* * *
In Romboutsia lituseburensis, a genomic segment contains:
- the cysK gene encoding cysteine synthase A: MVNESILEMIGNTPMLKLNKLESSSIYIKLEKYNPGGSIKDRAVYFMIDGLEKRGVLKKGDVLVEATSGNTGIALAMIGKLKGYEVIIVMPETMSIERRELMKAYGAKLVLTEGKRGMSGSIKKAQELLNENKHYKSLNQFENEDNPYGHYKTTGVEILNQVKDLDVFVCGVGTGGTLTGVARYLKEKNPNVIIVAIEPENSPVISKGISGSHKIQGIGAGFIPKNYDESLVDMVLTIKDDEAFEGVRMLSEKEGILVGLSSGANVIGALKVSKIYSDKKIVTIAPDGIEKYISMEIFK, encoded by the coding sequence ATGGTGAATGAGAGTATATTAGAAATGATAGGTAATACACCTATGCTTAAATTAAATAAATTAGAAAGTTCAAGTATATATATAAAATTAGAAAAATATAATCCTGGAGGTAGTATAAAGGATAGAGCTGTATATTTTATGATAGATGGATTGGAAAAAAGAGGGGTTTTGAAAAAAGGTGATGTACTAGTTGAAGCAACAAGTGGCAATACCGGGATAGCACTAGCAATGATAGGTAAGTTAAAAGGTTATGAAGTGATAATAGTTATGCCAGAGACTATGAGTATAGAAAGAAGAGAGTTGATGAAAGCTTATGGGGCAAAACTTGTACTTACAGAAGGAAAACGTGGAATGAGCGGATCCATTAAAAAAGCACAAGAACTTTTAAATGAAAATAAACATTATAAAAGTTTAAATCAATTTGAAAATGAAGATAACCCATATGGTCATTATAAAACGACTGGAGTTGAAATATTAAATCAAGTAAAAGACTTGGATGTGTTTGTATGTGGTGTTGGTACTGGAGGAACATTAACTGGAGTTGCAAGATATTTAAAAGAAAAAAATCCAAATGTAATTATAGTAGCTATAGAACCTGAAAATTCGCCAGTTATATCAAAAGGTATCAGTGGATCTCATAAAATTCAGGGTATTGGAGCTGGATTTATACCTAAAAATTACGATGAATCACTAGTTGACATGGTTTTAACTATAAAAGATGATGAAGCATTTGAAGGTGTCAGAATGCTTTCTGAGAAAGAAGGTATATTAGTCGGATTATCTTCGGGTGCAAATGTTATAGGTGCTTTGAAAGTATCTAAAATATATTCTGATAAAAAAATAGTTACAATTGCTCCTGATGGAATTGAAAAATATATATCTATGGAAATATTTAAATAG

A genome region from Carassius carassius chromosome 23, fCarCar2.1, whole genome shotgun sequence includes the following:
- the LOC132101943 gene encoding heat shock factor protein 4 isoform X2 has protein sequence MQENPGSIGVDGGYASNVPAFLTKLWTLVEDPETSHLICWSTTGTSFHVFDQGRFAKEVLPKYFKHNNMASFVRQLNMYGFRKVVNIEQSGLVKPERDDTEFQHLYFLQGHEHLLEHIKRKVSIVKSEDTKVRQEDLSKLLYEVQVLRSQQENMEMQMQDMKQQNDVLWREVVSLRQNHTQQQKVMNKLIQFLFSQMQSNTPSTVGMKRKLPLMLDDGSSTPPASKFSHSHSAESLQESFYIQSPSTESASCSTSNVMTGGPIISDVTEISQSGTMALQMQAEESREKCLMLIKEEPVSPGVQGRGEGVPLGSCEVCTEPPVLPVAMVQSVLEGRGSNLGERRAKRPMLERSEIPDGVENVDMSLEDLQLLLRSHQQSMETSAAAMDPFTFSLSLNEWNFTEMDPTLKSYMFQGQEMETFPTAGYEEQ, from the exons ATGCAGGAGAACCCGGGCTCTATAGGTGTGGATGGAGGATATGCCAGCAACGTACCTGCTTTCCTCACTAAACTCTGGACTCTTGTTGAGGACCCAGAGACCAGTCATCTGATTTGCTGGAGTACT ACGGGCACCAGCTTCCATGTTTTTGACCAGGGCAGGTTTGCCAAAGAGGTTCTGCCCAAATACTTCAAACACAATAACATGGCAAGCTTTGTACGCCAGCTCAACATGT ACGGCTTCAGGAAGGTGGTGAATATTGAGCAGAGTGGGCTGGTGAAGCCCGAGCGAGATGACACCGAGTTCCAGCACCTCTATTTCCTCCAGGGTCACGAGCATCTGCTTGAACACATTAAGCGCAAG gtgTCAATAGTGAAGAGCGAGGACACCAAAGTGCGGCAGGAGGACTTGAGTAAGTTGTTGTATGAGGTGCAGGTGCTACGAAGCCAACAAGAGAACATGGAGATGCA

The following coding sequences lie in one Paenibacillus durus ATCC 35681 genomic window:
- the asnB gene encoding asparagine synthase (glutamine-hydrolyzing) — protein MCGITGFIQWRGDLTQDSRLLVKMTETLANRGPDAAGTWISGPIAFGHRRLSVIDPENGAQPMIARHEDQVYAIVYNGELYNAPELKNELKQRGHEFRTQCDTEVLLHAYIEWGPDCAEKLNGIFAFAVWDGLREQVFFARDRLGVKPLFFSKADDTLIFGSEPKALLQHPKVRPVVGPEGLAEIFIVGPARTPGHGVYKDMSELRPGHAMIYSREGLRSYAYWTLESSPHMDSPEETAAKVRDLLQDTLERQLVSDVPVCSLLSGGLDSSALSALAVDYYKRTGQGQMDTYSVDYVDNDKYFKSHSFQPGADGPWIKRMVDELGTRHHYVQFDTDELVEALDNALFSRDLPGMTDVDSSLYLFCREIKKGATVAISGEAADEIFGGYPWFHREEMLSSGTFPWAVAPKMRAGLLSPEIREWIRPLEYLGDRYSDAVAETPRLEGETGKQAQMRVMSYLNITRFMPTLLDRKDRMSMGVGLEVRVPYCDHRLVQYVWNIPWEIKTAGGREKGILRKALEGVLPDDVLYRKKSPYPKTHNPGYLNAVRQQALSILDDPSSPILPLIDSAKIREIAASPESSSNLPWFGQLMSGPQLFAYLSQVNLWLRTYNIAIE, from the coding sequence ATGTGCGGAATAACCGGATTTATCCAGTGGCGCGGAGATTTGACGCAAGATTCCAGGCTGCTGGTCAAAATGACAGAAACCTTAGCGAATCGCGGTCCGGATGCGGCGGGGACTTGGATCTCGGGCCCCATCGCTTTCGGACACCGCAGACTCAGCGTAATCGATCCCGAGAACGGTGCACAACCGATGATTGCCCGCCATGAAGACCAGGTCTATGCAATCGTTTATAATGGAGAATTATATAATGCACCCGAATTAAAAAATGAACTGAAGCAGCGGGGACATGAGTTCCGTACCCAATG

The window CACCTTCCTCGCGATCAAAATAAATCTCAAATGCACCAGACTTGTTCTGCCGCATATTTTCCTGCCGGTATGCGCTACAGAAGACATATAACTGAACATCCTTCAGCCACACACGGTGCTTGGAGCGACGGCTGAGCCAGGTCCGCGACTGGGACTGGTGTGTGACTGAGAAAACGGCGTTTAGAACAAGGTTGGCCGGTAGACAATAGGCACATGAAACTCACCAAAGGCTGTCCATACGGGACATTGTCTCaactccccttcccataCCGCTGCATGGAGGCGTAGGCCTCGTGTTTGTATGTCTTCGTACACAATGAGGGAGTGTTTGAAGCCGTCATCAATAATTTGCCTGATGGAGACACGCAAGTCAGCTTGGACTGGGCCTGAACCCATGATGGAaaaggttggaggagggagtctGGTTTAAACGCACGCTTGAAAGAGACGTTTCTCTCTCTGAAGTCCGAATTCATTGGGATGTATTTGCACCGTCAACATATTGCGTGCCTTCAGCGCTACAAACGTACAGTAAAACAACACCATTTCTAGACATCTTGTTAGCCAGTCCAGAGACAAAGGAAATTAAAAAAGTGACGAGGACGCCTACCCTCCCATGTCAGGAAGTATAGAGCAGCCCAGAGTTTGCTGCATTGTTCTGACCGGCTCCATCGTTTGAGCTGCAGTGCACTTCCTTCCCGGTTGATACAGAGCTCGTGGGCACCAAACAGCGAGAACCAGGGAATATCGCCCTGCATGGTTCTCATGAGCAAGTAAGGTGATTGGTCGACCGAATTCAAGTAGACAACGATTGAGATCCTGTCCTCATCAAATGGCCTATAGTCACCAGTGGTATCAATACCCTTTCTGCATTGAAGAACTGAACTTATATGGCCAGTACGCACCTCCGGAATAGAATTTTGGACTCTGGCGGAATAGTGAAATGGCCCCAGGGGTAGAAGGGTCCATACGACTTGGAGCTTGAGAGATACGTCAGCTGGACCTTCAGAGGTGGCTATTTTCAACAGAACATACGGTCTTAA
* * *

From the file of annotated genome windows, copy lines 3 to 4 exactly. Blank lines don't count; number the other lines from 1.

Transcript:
A genome region from Carassius carassius chromosome 23, fCarCar2.1, whole genome shotgun sequence includes the following:
- the LOC132101943 gene encoding heat shock factor protein 4 isoform X2 has protein sequence MQENPGSIGVDGGYASNVPAFLTKLWTLVEDPETSHLICWSTTGTSFHVFDQGRFAKEVLPKYFKHNNMASFVRQLNMYGFRKVVNIEQSGLVKPERDDTEFQHLYFLQGHEHLLEHIKRKVSIVKSEDTKVRQEDLSKLLYEVQVLRSQQENMEMQMQDMKQQNDVLWREVVSLRQNHTQQQKVMNKLIQFLFSQMQSNTPSTVGMKRKLPLMLDDGSSTPPASKFSHSHSAESLQESFYIQSPSTESASCSTSNVMTGGPIISDVTEISQSGTMALQMQAEESREKCLMLIKEEPVSPGVQGRGEGVPLGSCEVCTEPPVLPVAMVQSVLEGRGSNLGERRAKRPMLERSEIPDGVENVDMSLEDLQLLLRSHQQSMETSAAAMDPFTFSLSLNEWNFTEMDPTLKSYMFQGQEMETFPTAGYEEQ, from the exons ATGCAGGAGAACCCGGGCTCTATAGGTGTGGATGGAGGATATGCCAGCAACGTACCTGCTTTCCTCACTAAACTCTGGACTCTTGTTGAGGACCCAGAGACCAGTCATCTGATTTGCTGGAGTACT ACGGGCACCAGCTTCCATGTTTTTGACCAGGGCAGGTTTGCCAAAGAGGTTCTGCCCAAATACTTCAAACACAATAACATGGCAAGCTTTGTACGCCAGCTCAACATGT ACGGCTTCAGGAAGGTGGTGAATATTGAGCAGAGTGGGCTGGTGAAGCCCGAGCGAGATGACACCGAGTTCCAGCACCTCTATTTCCTCCAGGGTCACGAGCATCTGCTTGAACACATTAAGCGCAAG gtgTCAATAGTGAAGAGCGAGGACACCAAAGTGCGGCAGGAGGACTTGAGTAAGTTGTTGTATGAGGTGCAGGTGCTACGAAGCCAACAAGAGAACATGGAGATGCA